Continual Improvement is Key to Success: Three Factors to Making it Part of Your Institutional Culture
For student success, factors such as retention, academic achievement and re-engagement, premises and processes must be monitored, but more importantly, frequently challenged and continually improved, to ensure they are meeting changing student demographics and dynamic needs. By leveraging internal expertise, institutions must determine which data to actively and objectively solicit, evaluate it to set and track progress towards specific and measurable goals, and then work to make continual adjustments to improve that data.
At CSU-Global, we work to increase student success through this data-driven approach by utilizing metrics that include retention, learning outcome achievement, certificate and degree completion, course and faculty satisfaction, and the value of our university’s credentials in the workplace. Since 2008, we’ve grown and achieved our mission of providing high-quality, affordable and career-relevant education by continually revising our programs and incorporating small-scale experiments to pilot new concepts and ideas. To holistically devise and evaluate the impacts of those experiments, we’ve assembled intradepartmental task forces and committees who meet, examine and work to improve results of decisions and activities. Our partnerships with leading organizations also serve to provide the external expertise, research and technologies we need to further advance the services and support for our students.
These approaches to improvement weren’t put into place overnight, but CSU-Global has fostered a culture of continual and measurable improvement where taking risks that lead to failure are viewed to be equally valuable as successes. We have learned that three of the fundamental factors in this that must be embraced are assessment, transparency and collaboration.
- Assessment: Because every staff and faculty member plays a role in the organization’s evolution, each should be involved in assessment. Whether these assessments entail self-evaluations, creation of dashboards and reports for team-goal achievement, or the completion of post-project surveys, the success of each part of each process, as well as the overall success of each department, can be evaluated from every angle. This feedback, no matter how minimal, should be taken as crucial to leadership’s understanding of what is and what is not working in the institution.
- Transparency: Assessment results should be shared—frequently and liberally—with stakeholders across the institution. The transparency and availability of performance data in mission-critical areas serves a key function in today’s higher education environment: to intentionally welcome each individual—regardless of their specific role or duties—to challenge the status quo and share ideas for improvements. This environment is often referred to as a “culture of inquiry” and is more and more frequently embraced by businesses looking to encourage innovation and create competitive advantages.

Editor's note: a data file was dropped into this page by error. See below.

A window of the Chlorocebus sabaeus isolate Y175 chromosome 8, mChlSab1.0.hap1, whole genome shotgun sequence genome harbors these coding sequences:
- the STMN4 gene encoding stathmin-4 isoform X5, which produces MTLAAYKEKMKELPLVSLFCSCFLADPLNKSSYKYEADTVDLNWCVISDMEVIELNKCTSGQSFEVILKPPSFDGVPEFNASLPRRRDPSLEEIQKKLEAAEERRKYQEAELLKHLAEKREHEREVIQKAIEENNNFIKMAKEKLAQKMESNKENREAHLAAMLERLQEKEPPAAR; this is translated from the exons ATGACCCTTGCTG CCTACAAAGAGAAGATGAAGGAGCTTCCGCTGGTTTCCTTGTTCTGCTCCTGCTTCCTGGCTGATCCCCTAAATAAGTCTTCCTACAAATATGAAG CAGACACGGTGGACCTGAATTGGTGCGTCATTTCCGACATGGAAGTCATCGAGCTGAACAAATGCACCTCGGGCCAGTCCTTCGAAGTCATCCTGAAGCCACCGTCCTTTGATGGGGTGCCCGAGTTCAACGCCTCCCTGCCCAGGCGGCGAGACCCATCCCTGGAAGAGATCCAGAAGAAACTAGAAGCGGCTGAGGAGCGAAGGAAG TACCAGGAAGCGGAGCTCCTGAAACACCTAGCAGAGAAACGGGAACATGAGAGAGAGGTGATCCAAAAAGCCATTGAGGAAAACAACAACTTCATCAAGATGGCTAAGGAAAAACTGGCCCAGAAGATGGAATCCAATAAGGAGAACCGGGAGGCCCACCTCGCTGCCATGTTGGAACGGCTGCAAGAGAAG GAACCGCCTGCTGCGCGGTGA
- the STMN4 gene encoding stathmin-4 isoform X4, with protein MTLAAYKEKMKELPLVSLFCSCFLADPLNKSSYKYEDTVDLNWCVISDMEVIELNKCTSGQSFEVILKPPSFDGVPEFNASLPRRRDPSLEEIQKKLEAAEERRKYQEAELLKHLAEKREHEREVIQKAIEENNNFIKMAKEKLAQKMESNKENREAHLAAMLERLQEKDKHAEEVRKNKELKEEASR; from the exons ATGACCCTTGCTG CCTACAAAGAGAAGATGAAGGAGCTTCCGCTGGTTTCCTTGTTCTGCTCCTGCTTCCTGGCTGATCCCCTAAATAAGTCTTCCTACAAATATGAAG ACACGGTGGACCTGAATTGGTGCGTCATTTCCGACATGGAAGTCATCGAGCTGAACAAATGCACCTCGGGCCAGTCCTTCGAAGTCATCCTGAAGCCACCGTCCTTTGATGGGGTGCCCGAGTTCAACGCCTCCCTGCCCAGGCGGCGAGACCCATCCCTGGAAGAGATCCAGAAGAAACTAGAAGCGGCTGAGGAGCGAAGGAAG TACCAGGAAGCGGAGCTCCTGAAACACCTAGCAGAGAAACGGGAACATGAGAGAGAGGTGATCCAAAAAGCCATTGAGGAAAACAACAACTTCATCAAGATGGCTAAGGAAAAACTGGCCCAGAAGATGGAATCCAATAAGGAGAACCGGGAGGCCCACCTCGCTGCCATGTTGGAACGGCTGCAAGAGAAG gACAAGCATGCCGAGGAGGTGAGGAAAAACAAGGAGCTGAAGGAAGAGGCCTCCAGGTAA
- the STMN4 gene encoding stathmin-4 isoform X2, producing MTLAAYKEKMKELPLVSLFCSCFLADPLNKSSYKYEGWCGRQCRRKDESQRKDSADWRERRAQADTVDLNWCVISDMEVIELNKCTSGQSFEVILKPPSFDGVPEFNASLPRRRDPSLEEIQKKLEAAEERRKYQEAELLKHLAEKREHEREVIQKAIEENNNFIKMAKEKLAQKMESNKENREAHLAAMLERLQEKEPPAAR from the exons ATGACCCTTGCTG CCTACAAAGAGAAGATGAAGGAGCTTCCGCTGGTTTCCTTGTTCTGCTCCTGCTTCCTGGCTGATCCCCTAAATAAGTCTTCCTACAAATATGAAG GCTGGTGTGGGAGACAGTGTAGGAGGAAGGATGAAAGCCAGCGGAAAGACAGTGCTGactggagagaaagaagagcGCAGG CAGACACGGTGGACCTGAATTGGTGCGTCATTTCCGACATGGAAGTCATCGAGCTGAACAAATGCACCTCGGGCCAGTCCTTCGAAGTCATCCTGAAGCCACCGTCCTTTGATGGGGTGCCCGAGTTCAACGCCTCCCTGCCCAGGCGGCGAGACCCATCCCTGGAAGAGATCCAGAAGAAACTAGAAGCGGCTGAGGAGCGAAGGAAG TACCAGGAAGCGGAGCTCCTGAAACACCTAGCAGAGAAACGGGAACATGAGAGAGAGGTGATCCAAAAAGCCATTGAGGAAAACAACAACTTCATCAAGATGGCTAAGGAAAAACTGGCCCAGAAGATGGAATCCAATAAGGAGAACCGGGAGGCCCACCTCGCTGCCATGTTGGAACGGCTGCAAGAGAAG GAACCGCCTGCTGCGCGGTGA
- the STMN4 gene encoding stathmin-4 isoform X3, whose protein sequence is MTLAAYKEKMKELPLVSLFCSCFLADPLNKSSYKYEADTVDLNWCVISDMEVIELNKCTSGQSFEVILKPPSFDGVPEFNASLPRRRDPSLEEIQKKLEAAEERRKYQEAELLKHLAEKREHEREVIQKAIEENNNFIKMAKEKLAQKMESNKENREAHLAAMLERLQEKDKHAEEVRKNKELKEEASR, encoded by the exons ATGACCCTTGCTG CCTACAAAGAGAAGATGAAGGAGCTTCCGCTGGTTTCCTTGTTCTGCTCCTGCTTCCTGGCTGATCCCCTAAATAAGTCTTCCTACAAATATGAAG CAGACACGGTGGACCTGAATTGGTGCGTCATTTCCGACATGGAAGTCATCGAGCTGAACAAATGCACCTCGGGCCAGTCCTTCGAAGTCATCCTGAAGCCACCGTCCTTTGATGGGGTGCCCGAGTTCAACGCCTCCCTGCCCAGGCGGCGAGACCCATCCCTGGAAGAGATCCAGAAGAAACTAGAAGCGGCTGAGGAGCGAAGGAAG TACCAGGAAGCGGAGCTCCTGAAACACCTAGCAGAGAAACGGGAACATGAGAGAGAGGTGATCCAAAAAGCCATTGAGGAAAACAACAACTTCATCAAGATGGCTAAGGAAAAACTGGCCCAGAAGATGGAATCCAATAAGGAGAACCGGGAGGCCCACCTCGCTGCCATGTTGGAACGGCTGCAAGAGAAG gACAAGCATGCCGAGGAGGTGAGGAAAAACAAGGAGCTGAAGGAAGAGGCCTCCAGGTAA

- Collaboration: Through cross-functional analysis, problem solving and teamwork, the number of ideas for improvement and more creative concepts for achieving goals generally are greater and achieve higher performance. It is crucial, when developing a culture of inquiry, to source assessments from every role—faculty to administrative personnel of all levels—to glean a wide spectrum of potential influencing factors, risks and pitfalls an institution might face. There is however a balance that must be struck in order to maintain engagement in the collaborative process as well as overall productivity (i.e. avoiding too many non-action-oriented meetings), but rarely in our experience has any impactful improvement been realized without extensive collaboration.
As institutional leaders, we must stay grounded in the realities of modern student success, and work from the premise that processes and systems that are effective today might not be equally effective next year. While tools and processes can provide structure, the incorporation of the three fundamental factors can help create a culture of continual improvement as they guide individual mindsets and commitment to a shared goal.
For example, CSU-Global recently took the steps to further ensure that we are continuing to align our daily actions with our student, faculty and staff needs, through the development of specific service standards. The tenets of trustworthiness, care and clarity were identified as the epitome of our university mission and values. They will directly impact our culture of continual improvement by providing a lens from which to view and evaluate all our activities and decisions. It is intended to have a meaningful effect on engagement of employees and instructors as effective contributors and influential leaders in our fast-paced and always-evolving institution.
Under clear expectations and an organizational culture that champions continual improvement, faculty and staff are empowered to provide their individual insights and expertise towards change. When that happens, measureable impact to mission achievement can be realized, no matter what challenges are presented by the environment and our future.
Author Perspective: Administrator